Akakian Schism

Akakian Schism
   The first schism (484-519) between the churches of Rome and Constantinople (qq.v.). Akakios (q.v.), for whom the schism was named, was patriarch (q.v.) of Constantinople. He supported Zeno's Henotikon (qq.v.), the "Edict of Unity," which unfortunately pacified neither the adherents to Monophysitism (q.v.) nor those who supported the 451 doctrinal statement of the Council of Chalcedon (q.v.). The schism illustrates how intertwined were religion and politics in the late fifth century, and how opposed were the claims of eastern emperors and popes (qq.v.) with regard to religious dogma. The divide between Chalcedonians and Monophysites was seen especially in the strife-ridden bishopric of Alexandria (q.v.). This religious problem became the chief internal issue of Zeno's reign.

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  • Acacian Schism —    See Akakian Schism …   Historical dictionary of Byzantium

  • Chronology —    Before the ninth century there were considerable differences in the chronologies used for the writing of history and chronicles (qq.v.). Some pre ninth century chronologies started with dates of regional significance, such as the beginning… …   Historical dictionary of Byzantium

  • Akakios —    Patriarch of Constantinople (qq.v.) from 472 489, whose name is attached to the first schism between the churches of Rome and Constantinople (qq.v). His opposition to the emperor Basiliskos s (q.v.) support of Monophysitism (q.v.) was resolved …   Historical dictionary of Byzantium

  • Gelasius I —    Pope (q.v.) from 492 496 who contributed to the idea of papal primacy (q.v.) by defining two powers, imperial and priestly. Priestly authority he considered superior to secular authority since priests he believed were ultimately responsible… …   Historical dictionary of Byzantium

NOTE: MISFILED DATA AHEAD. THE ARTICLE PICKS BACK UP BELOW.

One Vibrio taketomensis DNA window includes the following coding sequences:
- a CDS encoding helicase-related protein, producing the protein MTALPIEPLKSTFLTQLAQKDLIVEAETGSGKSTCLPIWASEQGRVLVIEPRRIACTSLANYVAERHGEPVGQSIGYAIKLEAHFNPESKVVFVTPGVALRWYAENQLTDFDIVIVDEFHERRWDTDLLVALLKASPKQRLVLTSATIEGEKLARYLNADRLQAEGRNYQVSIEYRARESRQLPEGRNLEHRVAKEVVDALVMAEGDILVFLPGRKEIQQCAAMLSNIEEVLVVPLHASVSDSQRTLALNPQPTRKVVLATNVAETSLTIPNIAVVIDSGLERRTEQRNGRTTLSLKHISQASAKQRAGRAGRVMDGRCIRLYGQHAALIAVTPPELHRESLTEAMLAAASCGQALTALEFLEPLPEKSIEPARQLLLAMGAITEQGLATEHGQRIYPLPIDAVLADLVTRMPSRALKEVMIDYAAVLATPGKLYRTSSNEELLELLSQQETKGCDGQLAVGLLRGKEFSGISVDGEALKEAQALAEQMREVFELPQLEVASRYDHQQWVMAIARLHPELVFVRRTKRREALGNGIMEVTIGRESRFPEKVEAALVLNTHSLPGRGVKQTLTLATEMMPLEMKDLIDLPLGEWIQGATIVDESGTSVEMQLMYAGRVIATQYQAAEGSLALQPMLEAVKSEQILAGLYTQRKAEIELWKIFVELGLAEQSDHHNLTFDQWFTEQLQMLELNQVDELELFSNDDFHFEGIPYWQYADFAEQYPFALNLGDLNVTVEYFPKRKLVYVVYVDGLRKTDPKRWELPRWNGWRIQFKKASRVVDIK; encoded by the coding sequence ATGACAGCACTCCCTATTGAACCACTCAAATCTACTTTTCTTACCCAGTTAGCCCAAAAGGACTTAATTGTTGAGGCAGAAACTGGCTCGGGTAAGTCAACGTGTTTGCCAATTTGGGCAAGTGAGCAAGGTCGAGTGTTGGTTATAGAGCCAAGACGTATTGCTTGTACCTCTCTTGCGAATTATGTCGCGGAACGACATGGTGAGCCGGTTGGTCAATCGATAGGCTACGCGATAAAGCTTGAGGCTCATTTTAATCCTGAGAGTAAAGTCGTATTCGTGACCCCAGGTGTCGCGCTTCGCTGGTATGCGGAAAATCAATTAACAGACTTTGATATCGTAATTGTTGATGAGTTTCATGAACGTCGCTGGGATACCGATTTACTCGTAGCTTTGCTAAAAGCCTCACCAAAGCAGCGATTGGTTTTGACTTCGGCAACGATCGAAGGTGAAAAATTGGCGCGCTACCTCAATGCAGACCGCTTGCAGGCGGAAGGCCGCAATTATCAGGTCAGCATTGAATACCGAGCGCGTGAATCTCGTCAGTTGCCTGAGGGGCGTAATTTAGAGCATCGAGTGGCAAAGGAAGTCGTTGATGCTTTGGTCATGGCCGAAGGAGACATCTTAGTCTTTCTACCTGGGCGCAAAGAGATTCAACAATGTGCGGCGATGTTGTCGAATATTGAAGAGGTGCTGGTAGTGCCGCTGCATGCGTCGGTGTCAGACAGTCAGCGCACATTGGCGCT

• Henotikon — (Edict of Unity)    The edict was issued by Zeno (q.v.) in 482 in an effort to appease both the supporters of the Third Ecumenical Council at Chalcedon and the Monophysites (qq.v.) by avoiding any mention ofthe one nature or two natures ofChrist …   Historical dictionary of Byzantium

  • John I —    1) Patriarch of Antioch (qq.v.) from 429 442. He supported Nestorios at the Council of Ephesus (qq.v.) in 431, but arrived late to the council after Cyril of Alexandria (q.v.) had engineered the condemnation of Nestorios. John immediately… …   Historical dictionary of Byzantium

  • Anastasios I —    Emperor (q.v.) from 491 518 whose reign is often seen as a prelude to the age of Justinian I (q.v.). Despite his relative obscurity as a court attendant (silentarios), the empress Ariadne (q.v.) chose him to succeed her husband Zeno (q.v). The …   Historical dictionary of Byzantium

  • Hormisdas —    Pope (q.v.) from 514 523 whose prolonged negotiations with Anastasios I (q.v.) to heal the Akakian Schism (q.v) came to fruition only when Anastasios s successor Justin I (q.v.) came to the throne. In 519 Hormisdas sent an embassy to… …   Historical dictionary of Byzantium

  • Justin I —    Emperor (q.v.) from 518 527; uncle of Justinian I (q.v.). The chief events of his reign included the restoration of good relations with the papacy (q.v.), exemplified by the end of the Akakian Schism (q.v.) in 519 and by the cordial visit of… …   Historical dictionary of Byzantium

  • Zeno —    Emperor (q.v.) from 474 491. He was an Isaurian (q.v.) chieftain named Tarasis who Leo I (q.v.) called on to free Constantinople (q.v.) from the domination of Aspar (q.v.). Once married to Leo I s daughter Ariadne (q.v.) in 466, Tarasis took… …   Historical dictionary of Byzantium

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